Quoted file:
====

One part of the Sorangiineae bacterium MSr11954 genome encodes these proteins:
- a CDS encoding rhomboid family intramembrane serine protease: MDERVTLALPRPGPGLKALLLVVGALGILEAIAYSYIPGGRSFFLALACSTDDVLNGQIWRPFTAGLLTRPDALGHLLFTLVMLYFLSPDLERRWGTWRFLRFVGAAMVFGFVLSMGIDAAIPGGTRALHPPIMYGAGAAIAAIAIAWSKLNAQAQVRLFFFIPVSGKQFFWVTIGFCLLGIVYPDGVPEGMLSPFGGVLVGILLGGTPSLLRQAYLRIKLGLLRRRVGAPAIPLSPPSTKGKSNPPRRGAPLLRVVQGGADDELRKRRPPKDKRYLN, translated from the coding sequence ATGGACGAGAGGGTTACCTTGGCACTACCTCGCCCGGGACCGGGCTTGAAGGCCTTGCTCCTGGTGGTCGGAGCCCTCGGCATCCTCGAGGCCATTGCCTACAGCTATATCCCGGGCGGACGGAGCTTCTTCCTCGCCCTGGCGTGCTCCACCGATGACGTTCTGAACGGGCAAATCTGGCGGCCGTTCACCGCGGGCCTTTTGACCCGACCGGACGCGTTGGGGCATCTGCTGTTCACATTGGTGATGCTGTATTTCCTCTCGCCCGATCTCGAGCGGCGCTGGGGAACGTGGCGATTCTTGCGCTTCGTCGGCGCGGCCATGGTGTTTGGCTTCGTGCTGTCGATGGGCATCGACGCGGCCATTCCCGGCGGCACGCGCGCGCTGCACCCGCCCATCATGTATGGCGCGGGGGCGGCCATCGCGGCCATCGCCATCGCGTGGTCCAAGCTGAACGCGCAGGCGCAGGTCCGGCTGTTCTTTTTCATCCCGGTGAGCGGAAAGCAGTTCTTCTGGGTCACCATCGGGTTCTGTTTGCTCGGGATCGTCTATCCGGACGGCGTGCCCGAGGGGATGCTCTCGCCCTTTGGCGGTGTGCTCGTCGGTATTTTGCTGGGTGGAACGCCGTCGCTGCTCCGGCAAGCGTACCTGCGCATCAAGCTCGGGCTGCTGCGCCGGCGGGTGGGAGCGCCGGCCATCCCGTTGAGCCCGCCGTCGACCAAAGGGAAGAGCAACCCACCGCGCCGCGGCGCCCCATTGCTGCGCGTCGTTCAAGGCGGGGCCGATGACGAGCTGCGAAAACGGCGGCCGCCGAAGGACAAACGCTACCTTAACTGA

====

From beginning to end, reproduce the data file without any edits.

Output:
One part of the Sorangiineae bacterium MSr11954 genome encodes these proteins:
- a CDS encoding rhomboid family intramembrane serine protease: MDERVTLALPRPGPGLKALLLVVGALGILEAIAYSYIPGGRSFFLALACSTDDVLNGQIWRPFTAGLLTRPDALGHLLFTLVMLYFLSPDLERRWGTWRFLRFVGAAMVFGFVLSMGIDAAIPGGTRALHPPIMYGAGAAIAAIAIAWSKLNAQAQVRLFFFIPVSGKQFFWVTIGFCLLGIVYPDGVPEGMLSPFGGVLVGILLGGTPSLLRQAYLRIKLGLLRRRVGAPAIPLSPPSTKGKSNPPRRGAPLLRVVQGGADDELRKRRPPKDKRYLN, translated from the coding sequence ATGGACGAGAGGGTTACCTTGGCACTACCTCGCCCGGGACCGGGCTTGAAGGCCTTGCTCCTGGTGGTCGGAGCCCTCGGCATCCTCGAGGCCATTGCCTACAGCTATATCCCGGGCGGACGGAGCTTCTTCCTCGCCCTGGCGTGCTCCACCGATGACGTTCTGAACGGGCAAATCTGGCGGCCGTTCACCGCGGGCCTTTTGACCCGACCGGACGCGTTGGGGCATCTGCTGTTCACATTGGTGATGCTGTATTTCCTCTCGCCCGATCTCGAGCGGCGCTGGGGAACGTGGCGATTCTTGCGCTTCGTCGGCGCGGCCATGGTGTTTGGCTTCGTGCTGTCGATGGGCATCGACGCGGCCATTCCCGGCGGCACGCGCGCGCTGCACCCGCCCATCATGTATGGCGCGGGGGCGGCCATCGCGGCCATCGCCATCGCGTGGTCCAAGCTGAACGCGCAGGCGCAGGTCCGGCTGTTCTTTTTCATCCCGGTGAGCGGAAAGCAGTTCTTCTGGGTCACCATCGGGTTCTGTTTGCTCGGGATCGTCTATCCGGACGGCGTGCCCGAGGGGATGCTCTCGCCCTTTGGCGGTGTGCTCGTCGGTATTTTGCTGGGTGGAACGCCGTCGCTGCTCCGGCAAGCGTACCTGCGCATCAAGCTCGGGCTGCTGCGCCGGCGGGTGGGAGCGCCGGCCATCCCGTTGAGCCCGCCGTCGACCAAAGGGAAGAGCAACCCACCGCGCCGCGGCGCCCCATTGCTGCGCGTCGTTCAAGGCGGGGCCGATGACGAGCTGCGAAAACGGCGGCCGCCGAAGGACAAACGCTACCTTAACTGA